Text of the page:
In his op-ed at the New York Times yesterday, Yascha Mounk, a fellow at New America, asked “Is Harvard Unfair to Asian-Americans?” A century ago, Harvard had a problem, he writes: “Too many Jews.” Today it’s Asian-Americans. Euphemistic admissions criteria like “character and fitness” solved Harvard’s problem back then. Today, numbers do the job. To get into the top schools, Mounk writes, Asian-Americans “need SAT scores that are about 140 points higher than those of their white peers.” And that’s brought on a suit by a group called Students for Fair Admissions.
If this case is decided eventually under current law, as is likely, the result will be less than clear or satisfying in several respects. To see why, just follow Mounk’s argument. One reason this “new discrimination” is tolerated, he notes, is that “many academics assume that higher rates of admission for Asian-Americans would come at the price of lower rates of admission for African-Americans.” But the two issues are unrelated, he continues:
As recognized by the Supreme Court, schools have an interest in recruiting a “critical mass” of minority students to obtain “the educational benefits that flow from a diverse student body.” This justifies, in my view, admissions standards that look favorably on underrepresented groups, like African-Americans and Latinos. But it can neither explain nor justify why a student of Chinese, Korean or Indian descent is so much less likely to be admitted than a white one.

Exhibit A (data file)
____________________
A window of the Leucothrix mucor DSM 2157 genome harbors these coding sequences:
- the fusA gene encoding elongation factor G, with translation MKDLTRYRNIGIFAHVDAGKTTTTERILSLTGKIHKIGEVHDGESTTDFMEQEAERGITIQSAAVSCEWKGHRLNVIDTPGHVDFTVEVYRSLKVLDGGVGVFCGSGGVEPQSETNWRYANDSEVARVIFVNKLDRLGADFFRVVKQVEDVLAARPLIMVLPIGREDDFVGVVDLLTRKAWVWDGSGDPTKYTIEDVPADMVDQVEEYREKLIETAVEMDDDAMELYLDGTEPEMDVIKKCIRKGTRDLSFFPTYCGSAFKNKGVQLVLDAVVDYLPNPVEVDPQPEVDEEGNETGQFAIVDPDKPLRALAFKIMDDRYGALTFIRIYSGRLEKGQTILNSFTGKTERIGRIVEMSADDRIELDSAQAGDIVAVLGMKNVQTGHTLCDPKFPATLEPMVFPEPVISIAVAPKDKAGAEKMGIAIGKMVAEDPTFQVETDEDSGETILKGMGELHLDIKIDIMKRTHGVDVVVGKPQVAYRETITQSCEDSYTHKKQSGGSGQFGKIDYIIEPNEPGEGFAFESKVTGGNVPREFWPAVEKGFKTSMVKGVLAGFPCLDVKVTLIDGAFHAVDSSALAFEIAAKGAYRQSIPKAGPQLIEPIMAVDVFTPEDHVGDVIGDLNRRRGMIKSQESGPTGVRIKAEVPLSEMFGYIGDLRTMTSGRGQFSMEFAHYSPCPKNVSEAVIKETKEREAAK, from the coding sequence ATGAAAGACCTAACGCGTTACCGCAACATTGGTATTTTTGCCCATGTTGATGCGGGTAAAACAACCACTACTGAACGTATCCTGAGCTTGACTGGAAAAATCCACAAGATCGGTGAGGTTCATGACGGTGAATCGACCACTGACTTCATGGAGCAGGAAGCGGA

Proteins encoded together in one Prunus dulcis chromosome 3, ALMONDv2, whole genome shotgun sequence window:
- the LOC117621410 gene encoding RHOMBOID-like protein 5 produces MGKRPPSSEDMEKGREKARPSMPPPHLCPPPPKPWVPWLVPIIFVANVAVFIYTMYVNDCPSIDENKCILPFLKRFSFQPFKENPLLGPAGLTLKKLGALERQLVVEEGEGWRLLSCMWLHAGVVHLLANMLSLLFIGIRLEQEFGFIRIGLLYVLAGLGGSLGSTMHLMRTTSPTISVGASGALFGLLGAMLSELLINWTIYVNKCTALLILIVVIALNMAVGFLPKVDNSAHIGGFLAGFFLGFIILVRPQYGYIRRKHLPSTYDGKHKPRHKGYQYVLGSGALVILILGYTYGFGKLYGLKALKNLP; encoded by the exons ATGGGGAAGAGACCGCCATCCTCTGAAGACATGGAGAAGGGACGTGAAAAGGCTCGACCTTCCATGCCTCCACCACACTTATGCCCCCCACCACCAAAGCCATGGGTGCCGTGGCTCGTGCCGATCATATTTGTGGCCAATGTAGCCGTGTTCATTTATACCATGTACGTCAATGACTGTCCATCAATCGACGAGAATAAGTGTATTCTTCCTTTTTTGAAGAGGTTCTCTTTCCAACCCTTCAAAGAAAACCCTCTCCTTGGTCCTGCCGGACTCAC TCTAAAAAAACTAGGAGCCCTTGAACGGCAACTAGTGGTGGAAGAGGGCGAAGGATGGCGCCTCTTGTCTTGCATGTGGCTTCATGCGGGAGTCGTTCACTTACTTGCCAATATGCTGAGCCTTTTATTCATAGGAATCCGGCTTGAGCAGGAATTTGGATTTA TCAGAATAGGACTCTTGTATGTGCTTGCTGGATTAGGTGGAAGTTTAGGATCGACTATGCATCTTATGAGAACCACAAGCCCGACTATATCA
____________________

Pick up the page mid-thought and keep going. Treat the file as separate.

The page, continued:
Then what does explain why an Asian-American student is so much less likely to be admitted than a white one? Mounk continues:
Conservatives point to Harvard’s emphasis on enrolling African-Americans (currently 12 percent of freshmen) and Hispanics (13 percent) but overlook preferences for children of alumni (about 12 percent of students) and recruited athletes (around 13 percent). The real problem is that, in a meritocratic system, whites would be a minority—and Harvard just isn’t comfortable with that.
Ah! There we have it, Mounk believes. But notice that this “explanation” mentions, almost in passing, “a meritocratic system,” as if that were what we had. If we did—at least one based heavily on SAT scores—the aforementioned academics would be right: Harvard would admit far more Asian-Americans and far fewer African-Americans and Hispanics—and perhaps fewer legacy and athletic applicants as well.